Predominance of Central Memory T Cells with High T-Cell Receptor Repertoire Diversity is Associated with Response to PD-1/PD-L1 Inhibition in Merkel Cell Carcinoma

Ivelina Spassova, Selma Ugurel, Patrick Terheyden, Antje Sucker, Jessica C. Hassel, Cathrin Ritter, Linda Kubat, Daniel Habermann, Farnoush Farahpour, Mohammadkarim Saeedghalati, Lukas Peiffer, Lukas Peiffer, Rajiv Kumar, Rajiv Kumar, David Schrama, David Schrama, Daniel Hoffmann, Dirk Schadendorf, Jurgen C. Becker, Jurgen C. BeckerJurgen C. Becker

3 Citations (Scopus)


Purpose: Merkel cell carcinoma (MCC) is an aggressive neuroendocrine skin cancer, which can be effectively controlled by immunotherapy with PD-1/PD-L1 checkpoint inhibitors. However, a significant proportion of patients are characterized by primary therapy resistance. Predictive biomarkers for response to immunotherapy are lacking. Experimental Design: We applied Bayesian inference analyses on 41 patients with MCC testing various clinical and biomolecular characteristics to predict treatment response. Further, we performed a comprehensive analysis of tumor tissue-based immunologic parameters including multiplexed immunofluorescence for T-cell activation and differentiation markers, expression of immune-related genes and T-cell receptor (TCR) repertoire analyses in 18 patients, seven objective responders, and 11 nonresponders. Results: Bayesian inference analyses demonstrated that among currently discussed biomarkers only unimpaired overall performance status and absence of immunosuppression were associated with response to therapy. However, in responders, a predominance of central memory T cells and expression of genes associated with lymphocyte attraction and activation was evident. In addition, TCR repertoire usage of tumor-infiltrating lymphocytes (TILs) demonstrated low T-cell clonality, but high TCR diversity in responding patients. In nonresponders, terminally differentiated effector T cells with a constrained TCR repertoire prevailed. Sequential analyses of tumor tissue obtained during immunotherapy revealed a more pronounced and diverse clonal expansion of TILs in responders indicating an impaired proliferative capacity among TILs of nonresponders upon checkpoint blockade. Conclusions: Our explorative study identified new tumor tissue-based molecular characteristics associated with response to anti-PD-1/PD-L1 therapy inMCC. These observationswarrant further investigations in larger patient cohorts to confirm their potential value as predictive markers.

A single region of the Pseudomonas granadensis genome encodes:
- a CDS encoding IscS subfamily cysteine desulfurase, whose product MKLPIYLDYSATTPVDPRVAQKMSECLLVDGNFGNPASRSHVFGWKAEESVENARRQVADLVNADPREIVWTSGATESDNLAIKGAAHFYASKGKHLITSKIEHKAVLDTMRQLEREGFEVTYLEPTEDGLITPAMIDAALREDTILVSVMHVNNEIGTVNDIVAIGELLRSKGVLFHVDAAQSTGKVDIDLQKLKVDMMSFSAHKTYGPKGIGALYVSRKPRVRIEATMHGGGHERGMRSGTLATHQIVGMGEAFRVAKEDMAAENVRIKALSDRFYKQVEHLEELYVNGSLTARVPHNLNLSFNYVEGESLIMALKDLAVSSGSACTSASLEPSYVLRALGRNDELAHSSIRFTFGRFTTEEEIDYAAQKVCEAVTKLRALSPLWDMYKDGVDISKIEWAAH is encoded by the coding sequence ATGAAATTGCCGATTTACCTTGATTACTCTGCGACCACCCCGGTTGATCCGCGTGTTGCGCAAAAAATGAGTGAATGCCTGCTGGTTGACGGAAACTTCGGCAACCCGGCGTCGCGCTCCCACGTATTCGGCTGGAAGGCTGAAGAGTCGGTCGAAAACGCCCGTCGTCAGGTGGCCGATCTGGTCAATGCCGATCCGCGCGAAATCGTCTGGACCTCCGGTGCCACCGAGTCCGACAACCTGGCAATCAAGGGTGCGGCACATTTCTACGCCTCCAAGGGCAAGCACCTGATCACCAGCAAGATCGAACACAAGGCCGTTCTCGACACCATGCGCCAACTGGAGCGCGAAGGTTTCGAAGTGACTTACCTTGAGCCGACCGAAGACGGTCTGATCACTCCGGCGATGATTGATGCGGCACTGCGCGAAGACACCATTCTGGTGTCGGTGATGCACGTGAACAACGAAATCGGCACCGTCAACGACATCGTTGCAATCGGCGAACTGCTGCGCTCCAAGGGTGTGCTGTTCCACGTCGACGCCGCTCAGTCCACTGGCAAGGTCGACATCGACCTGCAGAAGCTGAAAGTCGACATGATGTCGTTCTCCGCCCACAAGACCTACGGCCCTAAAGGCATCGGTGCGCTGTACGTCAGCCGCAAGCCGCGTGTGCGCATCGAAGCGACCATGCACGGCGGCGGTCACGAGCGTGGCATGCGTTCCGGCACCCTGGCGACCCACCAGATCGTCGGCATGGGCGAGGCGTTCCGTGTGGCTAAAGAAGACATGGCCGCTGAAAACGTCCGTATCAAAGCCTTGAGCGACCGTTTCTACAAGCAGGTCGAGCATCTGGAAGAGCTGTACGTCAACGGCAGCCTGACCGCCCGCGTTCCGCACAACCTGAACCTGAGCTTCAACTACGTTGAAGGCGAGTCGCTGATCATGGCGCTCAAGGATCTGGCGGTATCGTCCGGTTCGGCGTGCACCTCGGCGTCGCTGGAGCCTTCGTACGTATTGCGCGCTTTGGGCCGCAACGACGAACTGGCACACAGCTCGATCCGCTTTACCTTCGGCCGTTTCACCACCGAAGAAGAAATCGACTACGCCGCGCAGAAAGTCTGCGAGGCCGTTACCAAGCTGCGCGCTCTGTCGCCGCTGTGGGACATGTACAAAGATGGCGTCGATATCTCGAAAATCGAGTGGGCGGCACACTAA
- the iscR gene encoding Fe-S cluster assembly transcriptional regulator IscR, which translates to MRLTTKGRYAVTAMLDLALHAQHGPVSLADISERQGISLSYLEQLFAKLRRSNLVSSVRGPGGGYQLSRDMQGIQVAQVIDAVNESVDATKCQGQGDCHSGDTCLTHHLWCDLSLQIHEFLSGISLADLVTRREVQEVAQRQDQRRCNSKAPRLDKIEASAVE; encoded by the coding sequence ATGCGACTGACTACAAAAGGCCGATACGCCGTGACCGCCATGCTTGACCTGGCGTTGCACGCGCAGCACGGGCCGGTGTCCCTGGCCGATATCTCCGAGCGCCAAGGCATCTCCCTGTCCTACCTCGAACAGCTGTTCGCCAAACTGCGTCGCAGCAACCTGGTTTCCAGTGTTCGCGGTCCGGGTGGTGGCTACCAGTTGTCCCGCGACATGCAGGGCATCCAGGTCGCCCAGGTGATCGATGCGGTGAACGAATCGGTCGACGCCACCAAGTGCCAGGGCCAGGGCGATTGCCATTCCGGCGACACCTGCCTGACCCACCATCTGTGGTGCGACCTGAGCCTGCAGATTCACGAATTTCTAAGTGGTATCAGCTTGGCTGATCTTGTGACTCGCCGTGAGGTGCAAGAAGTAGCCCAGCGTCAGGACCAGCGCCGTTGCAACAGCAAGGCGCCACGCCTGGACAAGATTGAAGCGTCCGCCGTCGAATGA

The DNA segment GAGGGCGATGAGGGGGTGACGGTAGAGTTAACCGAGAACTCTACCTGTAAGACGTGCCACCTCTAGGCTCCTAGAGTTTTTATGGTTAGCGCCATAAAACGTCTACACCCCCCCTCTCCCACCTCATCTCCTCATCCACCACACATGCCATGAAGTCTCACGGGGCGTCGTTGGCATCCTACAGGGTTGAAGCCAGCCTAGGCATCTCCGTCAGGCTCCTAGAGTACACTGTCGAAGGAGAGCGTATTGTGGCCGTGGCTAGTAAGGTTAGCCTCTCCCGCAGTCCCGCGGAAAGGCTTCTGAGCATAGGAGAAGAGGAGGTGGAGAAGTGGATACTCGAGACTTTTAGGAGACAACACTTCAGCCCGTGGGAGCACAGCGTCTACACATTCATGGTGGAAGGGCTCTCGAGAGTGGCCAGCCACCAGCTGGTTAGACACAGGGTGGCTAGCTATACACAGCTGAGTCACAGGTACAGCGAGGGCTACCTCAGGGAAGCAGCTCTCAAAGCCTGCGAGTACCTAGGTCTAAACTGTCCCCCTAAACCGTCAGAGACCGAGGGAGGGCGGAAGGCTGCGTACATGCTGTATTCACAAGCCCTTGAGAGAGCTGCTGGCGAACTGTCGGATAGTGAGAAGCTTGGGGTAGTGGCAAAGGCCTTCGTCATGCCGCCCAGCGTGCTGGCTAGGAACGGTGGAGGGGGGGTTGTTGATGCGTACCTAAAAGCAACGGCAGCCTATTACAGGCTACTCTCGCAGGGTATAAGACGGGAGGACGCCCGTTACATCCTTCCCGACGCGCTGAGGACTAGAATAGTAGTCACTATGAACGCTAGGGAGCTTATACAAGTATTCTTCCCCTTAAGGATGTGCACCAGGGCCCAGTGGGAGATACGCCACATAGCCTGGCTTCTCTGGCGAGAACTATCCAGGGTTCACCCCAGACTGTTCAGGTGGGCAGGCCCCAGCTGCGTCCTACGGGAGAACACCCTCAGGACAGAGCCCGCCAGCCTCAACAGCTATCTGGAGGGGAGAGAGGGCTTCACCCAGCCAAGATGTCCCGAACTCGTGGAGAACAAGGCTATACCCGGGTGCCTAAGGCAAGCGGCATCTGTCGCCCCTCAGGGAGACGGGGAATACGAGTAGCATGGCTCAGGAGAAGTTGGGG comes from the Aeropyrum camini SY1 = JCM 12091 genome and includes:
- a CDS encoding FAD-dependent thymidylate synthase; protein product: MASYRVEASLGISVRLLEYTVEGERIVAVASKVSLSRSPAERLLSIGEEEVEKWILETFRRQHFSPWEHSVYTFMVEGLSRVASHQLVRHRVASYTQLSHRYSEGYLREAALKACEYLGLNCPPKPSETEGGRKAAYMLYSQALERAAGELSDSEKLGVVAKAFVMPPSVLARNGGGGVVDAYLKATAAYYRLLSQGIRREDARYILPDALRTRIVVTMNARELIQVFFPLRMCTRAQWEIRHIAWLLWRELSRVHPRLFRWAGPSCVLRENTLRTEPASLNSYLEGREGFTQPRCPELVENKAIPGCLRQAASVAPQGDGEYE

Original languageEnglish
JournalClinical Cancer Research
Issue number9
Pages (from-to)2257-2267
Number of pages11
Publication statusPublished - 01.05.2020

Research Areas and Centers

  • Academic Focus: Center for Infection and Inflammation Research (ZIEL)


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